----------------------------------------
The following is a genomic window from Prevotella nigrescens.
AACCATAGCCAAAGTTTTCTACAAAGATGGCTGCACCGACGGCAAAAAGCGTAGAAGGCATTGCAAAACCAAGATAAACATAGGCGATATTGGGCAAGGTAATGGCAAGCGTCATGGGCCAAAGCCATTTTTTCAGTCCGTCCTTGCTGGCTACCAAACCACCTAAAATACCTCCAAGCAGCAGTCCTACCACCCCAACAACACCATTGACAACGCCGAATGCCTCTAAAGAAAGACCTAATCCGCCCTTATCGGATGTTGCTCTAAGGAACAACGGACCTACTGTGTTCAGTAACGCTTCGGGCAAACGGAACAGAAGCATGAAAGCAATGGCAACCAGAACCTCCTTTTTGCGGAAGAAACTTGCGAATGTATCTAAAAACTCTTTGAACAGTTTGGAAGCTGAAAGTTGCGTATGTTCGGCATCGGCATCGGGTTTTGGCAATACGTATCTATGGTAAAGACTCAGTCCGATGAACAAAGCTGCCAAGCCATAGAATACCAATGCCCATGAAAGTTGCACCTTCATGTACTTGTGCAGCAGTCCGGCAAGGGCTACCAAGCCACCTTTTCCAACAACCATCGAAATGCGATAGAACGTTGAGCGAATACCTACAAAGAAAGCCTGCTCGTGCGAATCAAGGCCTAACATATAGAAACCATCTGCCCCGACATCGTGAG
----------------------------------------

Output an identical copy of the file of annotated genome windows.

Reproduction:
The following is a genomic window from Prevotella nigrescens.
AACCATAGCCAAAGTTTTCTACAAAGATGGCTGCACCGACGGCAAAAAGCGTAGAAGGCATTGCAAAACCAAGATAAACATAGGCGATATTGGGCAAGGTAATGGCAAGCGTCATGGGCCAAAGCCATTTTTTCAGTCCGTCCTTGCTGGCTACCAAACCACCTAAAATACCTCCAAGCAGCAGTCCTACCACCCCAACAACACCATTGACAACGCCGAATGCCTCTAAAGAAAGACCTAATCCGCCCTTATCGGATGTTGCTCTAAGGAACAACGGACCTACTGTGTTCAGTAACGCTTCGGGCAAACGGAACAGAAGCATGAAAGCAATGGCAACCAGAACCTCCTTTTTGCGGAAGAAACTTGCGAATGTATCTAAAAACTCTTTGAACAGTTTGGAAGCTGAAAGTTGCGTATGTTCGGCATCGGCATCGGGTTTTGGCAATACGTATCTATGGTAAAGACTCAGTCCGATGAACAAAGCTGCCAAGCCATAGAATACCAATGCCCATGAAAGTTGCACCTTCATGTACTTGTGCAGCAGTCCGGCAAGGGCTACCAAGCCACCTTTTCCAACAACCATCGAAATGCGATAGAACGTTGAGCGAATACCTACAAAGAAAGCCTGCTCGTGCGAATCAAGGCCTAACATATAGAAACCATCTGCCCCGACATCGTGAG